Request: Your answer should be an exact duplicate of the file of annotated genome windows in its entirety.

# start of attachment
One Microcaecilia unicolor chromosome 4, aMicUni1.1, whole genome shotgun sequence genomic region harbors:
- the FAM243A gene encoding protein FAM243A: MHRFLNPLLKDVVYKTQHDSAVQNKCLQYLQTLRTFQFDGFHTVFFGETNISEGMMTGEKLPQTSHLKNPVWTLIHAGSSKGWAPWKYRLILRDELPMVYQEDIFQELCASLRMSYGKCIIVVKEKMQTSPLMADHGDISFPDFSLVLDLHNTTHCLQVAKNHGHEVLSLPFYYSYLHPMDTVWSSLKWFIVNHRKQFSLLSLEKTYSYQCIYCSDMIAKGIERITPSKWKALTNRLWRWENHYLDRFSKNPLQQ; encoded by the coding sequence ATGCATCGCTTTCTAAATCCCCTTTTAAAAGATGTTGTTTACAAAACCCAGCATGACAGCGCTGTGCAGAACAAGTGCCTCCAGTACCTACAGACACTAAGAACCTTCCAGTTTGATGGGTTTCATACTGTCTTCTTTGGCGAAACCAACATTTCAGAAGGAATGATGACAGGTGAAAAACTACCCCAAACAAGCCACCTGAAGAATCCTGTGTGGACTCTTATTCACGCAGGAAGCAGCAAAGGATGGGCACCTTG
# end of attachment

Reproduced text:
One Microcaecilia unicolor chromosome 4, aMicUni1.1, whole genome shotgun sequence genomic region harbors:
- the FAM243A gene encoding protein FAM243A: MHRFLNPLLKDVVYKTQHDSAVQNKCLQYLQTLRTFQFDGFHTVFFGETNISEGMMTGEKLPQTSHLKNPVWTLIHAGSSKGWAPWKYRLILRDELPMVYQEDIFQELCASLRMSYGKCIIVVKEKMQTSPLMADHGDISFPDFSLVLDLHNTTHCLQVAKNHGHEVLSLPFYYSYLHPMDTVWSSLKWFIVNHRKQFSLLSLEKTYSYQCIYCSDMIAKGIERITPSKWKALTNRLWRWENHYLDRFSKNPLQQ; encoded by the coding sequence ATGCATCGCTTTCTAAATCCCCTTTTAAAAGATGTTGTTTACAAAACCCAGCATGACAGCGCTGTGCAGAACAAGTGCCTCCAGTACCTACAGACACTAAGAACCTTCCAGTTTGATGGGTTTCATACTGTCTTCTTTGGCGAAACCAACATTTCAGAAGGAATGATGACAGGTGAAAAACTACCCCAAACAAGCCACCTGAAGAATCCTGTGTGGACTCTTATTCACGCAGGAAGCAGCAAAGGATGGGCACCTTG